How to Effectively Communicate Strategy to Employees

My first job out of graduate school was in the strategic  management group of an international consulting firm in Chicago.  We worked with companies to implement strategy.  Since then, I've helped many companies clarify their business plans and improve their ability to implement strategy.  This month, I'll share key insights on how to effectively communicate strategy to employees:

1. Communication is an essential part of retaining good employees.  Employees want to know that the company they work for has a clear strategy, and that management can articulate the company direction.  It tells employees a number of important things:

  • Where the business is going 
  • What the important priorities and challenges are 
  • How their jobs fit into that strategy
  • What the outlook is for a job security 

 
2. Don't even think of not communicating.  Companies that don't communicate strategy to employees are actually signaling a lack of clear direction, or a disregard for employees, or both.  When I went to work as the top HR executive with Adelphia Communications at the beginning of their bankruptcy, it was a monumental task to communicate with employees.  It was a company in crisis with 15,000 employees in over 500 locations.  We could have let the newspapers and other news media communicate the story, but we knew that to establish credibility, calm employees, and continue to serve five million customers, it was important to get out our message that included a business strategy and bankruptcy strategy.  To do less than provide clear, unvarnished strategy communications would have sent a strong and very undesirable message.
 
3. Don't hand out copies of your strategic plan.  While it may be a good plan document, it's rarely effective as an employee communication tool.  Instead, pull out the salient points and provide a clear, concise summary.  A very effective approach is to tell the company's story and especially why today is an exciting time in the company's history.  
 
4. Tell them "why" in addition to "what" and "how".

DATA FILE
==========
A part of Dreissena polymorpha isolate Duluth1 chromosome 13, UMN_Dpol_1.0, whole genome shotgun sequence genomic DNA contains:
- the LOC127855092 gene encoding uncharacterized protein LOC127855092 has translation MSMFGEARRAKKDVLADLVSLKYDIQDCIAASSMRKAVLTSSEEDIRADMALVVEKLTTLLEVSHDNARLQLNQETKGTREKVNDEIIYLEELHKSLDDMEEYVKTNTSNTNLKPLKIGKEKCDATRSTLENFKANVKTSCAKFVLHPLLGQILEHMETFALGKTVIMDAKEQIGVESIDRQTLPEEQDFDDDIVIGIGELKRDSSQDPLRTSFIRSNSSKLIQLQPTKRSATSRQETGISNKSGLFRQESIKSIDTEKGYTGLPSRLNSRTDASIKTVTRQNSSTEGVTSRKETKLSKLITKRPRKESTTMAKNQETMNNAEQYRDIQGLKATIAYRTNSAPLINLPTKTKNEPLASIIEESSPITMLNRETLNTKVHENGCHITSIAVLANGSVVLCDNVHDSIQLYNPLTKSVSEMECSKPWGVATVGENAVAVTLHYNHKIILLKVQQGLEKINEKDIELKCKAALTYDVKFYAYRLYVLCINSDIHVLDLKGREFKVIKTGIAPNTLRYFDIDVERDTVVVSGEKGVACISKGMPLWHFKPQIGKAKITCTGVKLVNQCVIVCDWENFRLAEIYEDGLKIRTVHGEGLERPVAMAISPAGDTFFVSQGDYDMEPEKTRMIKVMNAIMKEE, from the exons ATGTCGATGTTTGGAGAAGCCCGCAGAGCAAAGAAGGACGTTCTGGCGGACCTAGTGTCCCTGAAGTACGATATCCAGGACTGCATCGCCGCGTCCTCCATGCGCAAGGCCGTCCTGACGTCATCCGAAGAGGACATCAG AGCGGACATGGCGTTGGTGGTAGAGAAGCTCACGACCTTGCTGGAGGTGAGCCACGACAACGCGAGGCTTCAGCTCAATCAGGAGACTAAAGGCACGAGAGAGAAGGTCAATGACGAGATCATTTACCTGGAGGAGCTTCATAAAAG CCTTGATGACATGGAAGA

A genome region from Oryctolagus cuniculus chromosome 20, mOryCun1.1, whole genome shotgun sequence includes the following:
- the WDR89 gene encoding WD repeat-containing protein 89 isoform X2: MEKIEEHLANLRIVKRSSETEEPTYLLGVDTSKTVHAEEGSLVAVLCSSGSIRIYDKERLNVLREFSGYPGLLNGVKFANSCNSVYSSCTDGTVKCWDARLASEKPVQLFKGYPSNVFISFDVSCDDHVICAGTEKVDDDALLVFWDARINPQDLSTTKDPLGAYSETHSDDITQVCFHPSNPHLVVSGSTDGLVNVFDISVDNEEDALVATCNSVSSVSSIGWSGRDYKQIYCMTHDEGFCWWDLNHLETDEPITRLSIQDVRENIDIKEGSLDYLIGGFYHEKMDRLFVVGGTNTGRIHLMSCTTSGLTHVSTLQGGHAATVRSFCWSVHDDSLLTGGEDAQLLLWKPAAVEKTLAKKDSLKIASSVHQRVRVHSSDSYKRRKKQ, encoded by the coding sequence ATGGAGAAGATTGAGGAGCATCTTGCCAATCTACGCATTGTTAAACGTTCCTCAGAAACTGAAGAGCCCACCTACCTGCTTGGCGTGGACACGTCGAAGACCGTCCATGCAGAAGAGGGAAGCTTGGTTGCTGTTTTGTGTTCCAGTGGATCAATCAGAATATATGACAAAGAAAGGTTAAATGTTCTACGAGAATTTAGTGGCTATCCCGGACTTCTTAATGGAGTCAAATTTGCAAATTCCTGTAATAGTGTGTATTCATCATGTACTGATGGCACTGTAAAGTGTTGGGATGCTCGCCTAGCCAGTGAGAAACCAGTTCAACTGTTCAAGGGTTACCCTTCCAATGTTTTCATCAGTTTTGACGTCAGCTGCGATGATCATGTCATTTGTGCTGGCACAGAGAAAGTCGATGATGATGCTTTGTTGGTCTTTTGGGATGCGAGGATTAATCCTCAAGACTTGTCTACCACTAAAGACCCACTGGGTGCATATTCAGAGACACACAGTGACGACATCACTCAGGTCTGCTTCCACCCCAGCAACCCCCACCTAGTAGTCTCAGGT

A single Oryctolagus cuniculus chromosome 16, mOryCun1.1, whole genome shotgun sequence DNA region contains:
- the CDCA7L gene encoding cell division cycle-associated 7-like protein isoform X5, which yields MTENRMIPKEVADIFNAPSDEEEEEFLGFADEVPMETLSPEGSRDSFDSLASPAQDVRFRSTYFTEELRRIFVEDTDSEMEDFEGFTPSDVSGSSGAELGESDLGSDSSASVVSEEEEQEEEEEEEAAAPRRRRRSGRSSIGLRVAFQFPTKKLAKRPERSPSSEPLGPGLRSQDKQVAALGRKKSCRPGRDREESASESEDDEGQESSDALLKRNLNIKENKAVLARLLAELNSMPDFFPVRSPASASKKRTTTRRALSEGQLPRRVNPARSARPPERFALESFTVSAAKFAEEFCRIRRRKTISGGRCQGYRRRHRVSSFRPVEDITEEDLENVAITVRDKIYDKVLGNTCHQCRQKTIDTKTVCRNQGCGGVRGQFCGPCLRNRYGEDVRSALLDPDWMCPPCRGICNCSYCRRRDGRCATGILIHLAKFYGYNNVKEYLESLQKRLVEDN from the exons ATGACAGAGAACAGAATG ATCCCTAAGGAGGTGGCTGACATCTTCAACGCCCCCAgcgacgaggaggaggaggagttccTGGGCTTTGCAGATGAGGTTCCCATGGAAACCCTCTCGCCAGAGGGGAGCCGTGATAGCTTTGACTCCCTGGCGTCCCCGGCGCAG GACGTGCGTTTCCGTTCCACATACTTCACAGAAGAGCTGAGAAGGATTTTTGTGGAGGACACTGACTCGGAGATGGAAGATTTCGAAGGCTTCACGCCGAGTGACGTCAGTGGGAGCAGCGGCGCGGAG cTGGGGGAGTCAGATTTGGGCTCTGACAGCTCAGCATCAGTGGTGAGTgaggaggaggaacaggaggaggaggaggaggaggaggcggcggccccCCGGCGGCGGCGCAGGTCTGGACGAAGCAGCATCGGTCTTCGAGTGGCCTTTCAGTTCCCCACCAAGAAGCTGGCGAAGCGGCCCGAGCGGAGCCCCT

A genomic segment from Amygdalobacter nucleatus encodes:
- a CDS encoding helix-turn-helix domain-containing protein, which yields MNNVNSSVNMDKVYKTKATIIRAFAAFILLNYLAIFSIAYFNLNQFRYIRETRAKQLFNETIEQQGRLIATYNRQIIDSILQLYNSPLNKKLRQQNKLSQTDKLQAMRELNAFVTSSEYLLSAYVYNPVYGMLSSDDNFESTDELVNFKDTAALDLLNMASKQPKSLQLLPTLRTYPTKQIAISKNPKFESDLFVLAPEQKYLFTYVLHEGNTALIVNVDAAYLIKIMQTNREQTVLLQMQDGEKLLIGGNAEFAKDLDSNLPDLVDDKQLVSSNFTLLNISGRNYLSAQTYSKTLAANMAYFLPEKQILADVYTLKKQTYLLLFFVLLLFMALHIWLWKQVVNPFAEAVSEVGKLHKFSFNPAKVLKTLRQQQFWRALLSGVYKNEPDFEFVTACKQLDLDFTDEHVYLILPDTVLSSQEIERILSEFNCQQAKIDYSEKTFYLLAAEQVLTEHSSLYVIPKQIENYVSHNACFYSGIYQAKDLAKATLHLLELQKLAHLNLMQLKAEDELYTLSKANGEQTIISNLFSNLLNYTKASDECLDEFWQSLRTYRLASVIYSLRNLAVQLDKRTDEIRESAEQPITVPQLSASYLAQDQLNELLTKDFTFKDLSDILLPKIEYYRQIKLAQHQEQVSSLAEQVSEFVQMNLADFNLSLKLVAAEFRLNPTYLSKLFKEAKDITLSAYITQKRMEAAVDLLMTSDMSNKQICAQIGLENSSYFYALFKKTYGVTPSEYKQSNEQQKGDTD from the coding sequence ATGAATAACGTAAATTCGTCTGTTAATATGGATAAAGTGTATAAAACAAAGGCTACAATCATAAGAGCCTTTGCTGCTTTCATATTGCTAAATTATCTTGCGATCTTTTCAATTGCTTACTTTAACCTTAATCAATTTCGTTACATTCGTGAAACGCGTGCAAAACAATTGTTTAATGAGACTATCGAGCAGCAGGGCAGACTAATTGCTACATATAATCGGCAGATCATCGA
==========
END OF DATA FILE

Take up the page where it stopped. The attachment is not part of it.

It's not enough to tell people what the strategy is and how it will be carried out, you also need to communicate the why.  Why this strategy?  Why these priorities? Why this way to leverage competitive advantage.  If you don't provide the why, people will make up their own reasons why, and those reasons will be cynical.

 
5. Communicate, communicate and communicate again.  You must communicate strategy over and over in order for it to sink in and be understood.  People initially retain only about 25% what they hear, and the percentage goes down as time passes.  To really ingrain strategic messaging so that it effectively influences behavior requires lots of repetition, preferably in different media and formats.  A good rule of thumb:  By the time you're sick and tired of saying the same thing, you're beginning to get through.
 
6. People want to hear from the top.  It's far more effective to have strategic messaging from the CEO than for people to hear it from a local manager.  The CEO's message does not have to be lengthy, in fact, a short pithy piece is often best.  But do not rely solely on "chain of command" to communicate strategy.  There is only one top sponsor, and that's the CEO.
 
7. Effective senior executives get out and talk strategy.  An effective strategy informs everyday decision-making.  It is not a "once and done" exercise.  Executives can make strategy real every day, just by getting in front of employees on a regular basis to connect strategy to operations. Danny Wegman, of Wegmans Food Markets, is not available for meetings on Thursdays and Fridays because he is out in the stores.  He'll ask employees what they've done that day to improve the customer experience.  It makes a huge impression and creates stories to share throughout the organization - something a newsletter or article cannot accomplish.
 Communicating strategy is an important step in strategic management - and an important priority for senior management teams.